In this tutorial we simulate a nanosheet-based device comprised of a III-V channel material. Nanosheet device types allow simulating the properties of quasi-planar devices where effects due to the semiconductor’s finite width are explicitly treated. To set up this simulation start a new M* workspace and set input parameters as:
Device select Double-gate nanosheet as the device type and enter geometrical parameters in accordance with figure 1 and as shown below in figure 2. Once you have finished, check the geometry corresponds to the intended design by visualising it in the Preview tab
Material select In(0.53)Ga(0.47)As, (010)/〈100〉, n-type and cycle through regions to set a target carrier concentration of 5 × 1019 cm-3 in source and drain extensions (i.e. regions 1 & 3), and zero in region 3. Input an oxide relative permittivity of εr = 4.0 (low-κ oxide) in source and drain extensions, and a value εr = 20.0 (high-κ oxide) in the channel. The low-κ oxide will reduce capacitive coupling between the gate electrode and source/drain extension regions
Control select fast uncoupled-mode space (FUMS) as the mode-space method, and subbands to 6. Set a gate voltage sweep covering the [0.0,0.85] V range in steps of 0.05 V, and a drain voltage of 0.05 V. Enable saving electric potentials and carrier densities and set Save every  bias points to reduce disk space usage. Set the same convergence parameters as in previous tutorials and shown in figure 4
Click Run to begin the simulation. Once completed, you may visualise the 3D quantities to observe the influence of the device’s finite width on both electric potential and carrier density, as shown in figures 5 and 6 for an ON state.
Next, inspect 2D data for various bias point to visualise plots similar to figures 7 and 8 (OFF and ON states, respectively). We can observe that the properties of this device are dominated by valleys 1 – 3, corresponding to the three X valleys in In0.53Ga0.47As. The significantly lower effective masses of valleys 4 & 5 (L valleys), and valley 6 (Γ valley) along cross-sectional dimensions result in larger confinement-induced shifts to their associated subbands towards higher energies, rendering their impact on the properties of this device negligible.
To explore the geometrical dependence of confinement-induced energy shifts and their impact on device operation, let us simulate a similar device with a thicker channel:
Device edit the device geometry by modifying the value of Height fields with a value of 6 nm for all three regions
Control edit the gate voltage sweep range to [-0.2,0.85] V to cover more OFF states
Click Run to begin the simulation. Once finished, let us make identifying both devices easier by renaming run_0 to H=3nm, and run_1 to H=6nm. We begin our analysis by visualising the corresponding I-V characteristics, shown in figure 9. Note the device appears to turn ON in two stages with a first contribution appearing for VGS > 0.2 V, and a second contribution for VGS > 0.6 V.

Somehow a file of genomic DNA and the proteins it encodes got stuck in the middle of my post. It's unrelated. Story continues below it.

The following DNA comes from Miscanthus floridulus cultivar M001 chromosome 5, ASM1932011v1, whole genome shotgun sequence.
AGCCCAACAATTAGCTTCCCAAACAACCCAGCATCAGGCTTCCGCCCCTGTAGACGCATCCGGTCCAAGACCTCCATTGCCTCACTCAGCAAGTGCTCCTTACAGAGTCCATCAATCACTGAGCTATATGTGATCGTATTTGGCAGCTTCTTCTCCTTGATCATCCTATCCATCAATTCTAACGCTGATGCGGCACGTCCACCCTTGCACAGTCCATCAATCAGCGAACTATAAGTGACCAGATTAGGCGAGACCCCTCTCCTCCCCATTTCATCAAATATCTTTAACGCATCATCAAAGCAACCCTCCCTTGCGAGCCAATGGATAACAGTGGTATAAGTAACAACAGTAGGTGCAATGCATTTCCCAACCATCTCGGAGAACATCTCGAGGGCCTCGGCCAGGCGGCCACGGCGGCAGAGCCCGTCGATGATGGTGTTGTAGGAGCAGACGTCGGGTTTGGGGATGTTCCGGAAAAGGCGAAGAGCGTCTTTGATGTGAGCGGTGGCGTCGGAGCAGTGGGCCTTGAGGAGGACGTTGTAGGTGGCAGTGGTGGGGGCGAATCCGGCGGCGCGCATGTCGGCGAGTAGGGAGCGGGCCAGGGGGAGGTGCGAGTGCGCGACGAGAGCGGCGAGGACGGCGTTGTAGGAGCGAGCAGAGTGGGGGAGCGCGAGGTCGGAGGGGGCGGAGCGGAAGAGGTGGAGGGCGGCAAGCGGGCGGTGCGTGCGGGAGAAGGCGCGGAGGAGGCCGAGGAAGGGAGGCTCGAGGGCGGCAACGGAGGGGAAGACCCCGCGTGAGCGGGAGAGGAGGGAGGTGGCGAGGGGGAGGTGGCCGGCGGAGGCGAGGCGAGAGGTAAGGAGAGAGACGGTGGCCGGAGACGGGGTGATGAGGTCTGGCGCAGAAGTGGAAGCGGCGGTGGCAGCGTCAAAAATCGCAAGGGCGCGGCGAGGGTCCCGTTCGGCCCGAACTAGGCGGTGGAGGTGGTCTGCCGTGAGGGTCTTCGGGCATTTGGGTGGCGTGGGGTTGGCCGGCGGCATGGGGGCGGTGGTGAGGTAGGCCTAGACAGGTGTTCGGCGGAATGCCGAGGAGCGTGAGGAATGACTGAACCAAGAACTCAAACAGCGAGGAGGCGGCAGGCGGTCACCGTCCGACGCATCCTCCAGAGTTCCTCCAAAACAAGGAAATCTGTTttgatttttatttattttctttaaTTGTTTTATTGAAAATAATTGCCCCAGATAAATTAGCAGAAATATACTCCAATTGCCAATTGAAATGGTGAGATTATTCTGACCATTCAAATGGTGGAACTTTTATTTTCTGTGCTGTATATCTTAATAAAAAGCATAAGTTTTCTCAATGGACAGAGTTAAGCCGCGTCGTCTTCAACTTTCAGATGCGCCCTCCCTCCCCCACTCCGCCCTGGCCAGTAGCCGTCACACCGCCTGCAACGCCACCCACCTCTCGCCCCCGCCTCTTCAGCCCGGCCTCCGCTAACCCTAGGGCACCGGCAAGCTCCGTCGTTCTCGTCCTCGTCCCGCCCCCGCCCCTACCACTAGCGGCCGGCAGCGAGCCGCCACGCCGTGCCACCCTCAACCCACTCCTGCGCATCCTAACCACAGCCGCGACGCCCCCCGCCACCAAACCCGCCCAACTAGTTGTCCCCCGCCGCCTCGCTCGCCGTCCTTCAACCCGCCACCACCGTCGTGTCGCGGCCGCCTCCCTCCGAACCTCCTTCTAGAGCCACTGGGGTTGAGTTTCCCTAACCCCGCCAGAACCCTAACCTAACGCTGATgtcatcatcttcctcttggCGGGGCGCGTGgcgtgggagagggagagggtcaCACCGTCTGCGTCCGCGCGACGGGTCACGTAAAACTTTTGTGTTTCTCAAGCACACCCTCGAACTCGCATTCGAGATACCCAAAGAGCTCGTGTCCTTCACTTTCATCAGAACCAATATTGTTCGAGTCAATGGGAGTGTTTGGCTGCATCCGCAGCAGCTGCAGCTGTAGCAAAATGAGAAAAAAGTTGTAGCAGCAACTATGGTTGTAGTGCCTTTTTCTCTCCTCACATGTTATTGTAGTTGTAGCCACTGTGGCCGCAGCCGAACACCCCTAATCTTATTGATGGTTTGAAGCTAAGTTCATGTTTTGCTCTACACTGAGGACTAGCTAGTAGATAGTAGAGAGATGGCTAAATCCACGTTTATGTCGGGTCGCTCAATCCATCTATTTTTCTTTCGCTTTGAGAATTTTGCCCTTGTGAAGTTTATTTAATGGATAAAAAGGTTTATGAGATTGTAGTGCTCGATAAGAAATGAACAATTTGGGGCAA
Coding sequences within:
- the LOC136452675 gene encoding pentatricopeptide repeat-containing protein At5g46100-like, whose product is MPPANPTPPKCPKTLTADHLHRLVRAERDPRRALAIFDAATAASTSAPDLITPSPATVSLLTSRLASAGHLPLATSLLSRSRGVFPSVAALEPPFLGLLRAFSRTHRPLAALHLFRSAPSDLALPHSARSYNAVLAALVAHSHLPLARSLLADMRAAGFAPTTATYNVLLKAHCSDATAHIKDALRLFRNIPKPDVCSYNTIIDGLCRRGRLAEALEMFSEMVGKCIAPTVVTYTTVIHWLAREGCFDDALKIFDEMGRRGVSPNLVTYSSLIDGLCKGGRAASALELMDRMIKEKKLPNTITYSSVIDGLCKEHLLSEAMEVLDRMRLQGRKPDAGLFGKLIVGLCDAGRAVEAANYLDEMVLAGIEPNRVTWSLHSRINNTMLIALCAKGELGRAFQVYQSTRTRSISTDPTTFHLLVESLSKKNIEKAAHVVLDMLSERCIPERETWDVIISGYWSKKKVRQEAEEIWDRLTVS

Plotting 2D data for VGS = 0.2 V illustrates device operation around the point where the first contribution begins. Figure 10 shows the device begins turning ON when the bottom subband in valley 6 (Γ valley) comes in alignment with the source’s Fermi level. Note that valley 6 is lower in energy in this device and the first subband in all six valleys lie at energies below 0.2 eV above the source Fermi level, making them all relevant to this device’s properties. The reduced confinement in this structure with larger cross-sectional dimensions has dramatically changed the electronic structure compared to the device based on a nanosheet with 3 nm height.
Figure 11 shows the 2D data panel for VGS = 0.6 V. The energy-resolved current reveals that the second contribution observed in the I-V characteristics occurs for gate bias values high enough such that valleys 1 – 3 (i.e. X valleys) in the channel are aligned with the Fermi level at the source.
In order to compare both devices’ in a more meaningful manner, let us shift their I-V characteristics by their respective threshold voltages. Extracting the threshold voltage of the device with H = 3 nm should be straightforward, resulting in a value of VTh,Lin = 0.555 V (figure 12). Attempting to obtain a threshold voltage value for the thicker device requires some tweaking: by default, M* attempts a fit around the point of maximum conductance (gm, right axis in figure 13). Manually enter lower and upper bounds of [0.25,0.35] V and click Refresh to recalculate a fit around the first conductivity maximum to obtain a more appropriate value of VTh,Lin = 0.138 V, as shown in figure 13. Finally, click on Output->I-V curves (gate sweep) and enter shift values corresponding to each device’s -VTh,Lin (with opposite sign) to align their threshold voltage with VG = 0 V. Click Refresh to generate a plot similar to figure 14.
Figure 14 shows that the thicker device exhibits a larger subthreshold swing, and a lower ON current at the same overdrive voltage VOV = VGS-VTh. (Note: The horizontal axis’ label has been manually set to VOV using the toolbar at the top of the plot.) Comparing subthreshold swing values computed for both devices quantifies observed differences with the thicker device surpassing 100 mV/dec, while the thinner device exhibits values below 70 mV/dec. Inspecting 2D data for the thicker device’s OFF states reveals the main reason behind this significantly different behaviour: OFF currents are dominated by source-to-drain current (e.g. figure 15) whereas the thinner device’s OFF currents are dominated by thermionic emission (e.g. figure 7). This contrast is largely a consequence of the Γ valley’s lower effective mass value along the transport direction.
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